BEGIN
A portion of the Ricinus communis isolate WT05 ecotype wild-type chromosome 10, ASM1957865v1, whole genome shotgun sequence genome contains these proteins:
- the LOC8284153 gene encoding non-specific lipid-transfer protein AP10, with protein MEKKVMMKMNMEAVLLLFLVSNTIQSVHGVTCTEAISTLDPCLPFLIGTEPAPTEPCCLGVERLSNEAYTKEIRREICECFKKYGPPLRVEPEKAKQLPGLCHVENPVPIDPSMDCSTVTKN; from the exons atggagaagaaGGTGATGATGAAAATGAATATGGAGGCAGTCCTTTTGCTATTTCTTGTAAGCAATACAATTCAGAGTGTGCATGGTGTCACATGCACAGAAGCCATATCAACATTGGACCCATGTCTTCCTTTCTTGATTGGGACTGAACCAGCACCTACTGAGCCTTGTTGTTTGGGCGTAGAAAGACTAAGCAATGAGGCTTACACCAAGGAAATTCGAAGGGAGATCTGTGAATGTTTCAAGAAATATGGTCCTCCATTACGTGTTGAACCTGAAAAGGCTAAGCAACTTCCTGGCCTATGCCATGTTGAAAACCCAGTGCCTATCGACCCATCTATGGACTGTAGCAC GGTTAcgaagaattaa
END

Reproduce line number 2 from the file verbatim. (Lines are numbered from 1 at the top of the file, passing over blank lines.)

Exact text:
- the LOC8284153 gene encoding non-specific lipid-transfer protein AP10, with protein MEKKVMMKMNMEAVLLLFLVSNTIQSVHGVTCTEAISTLDPCLPFLIGTEPAPTEPCCLGVERLSNEAYTKEIRREICECFKKYGPPLRVEPEKAKQLPGLCHVENPVPIDPSMDCSTVTKN; from the exons atggagaagaaGGTGATGATGAAAATGAATATGGAGGCAGTCCTTTTGCTATTTCTTGTAAGCAATACAATTCAGAGTGTGCATGGTGTCACATGCACAGAAGCCATATCAACATTGGACCCATGTCTTCCTTTCTTGATTGGGACTGAACCAGCACCTACTGAGCCTTGTTGTTTGGGCGTAGAAAGACTAAGCAATGAGGCTTACACCAAGGAAATTCGAAGGGAGATCTGTGAATGTTTCAAGAAATATGGTCCTCCATTACGTGTTGAACCTGAAAAGGCTAAGCAACTTCCTGGCCTATGCCATGTTGAAAACCCAGTGCCTATCGACCCATCTATGGACTGTAGCAC GGTTAcgaagaattaa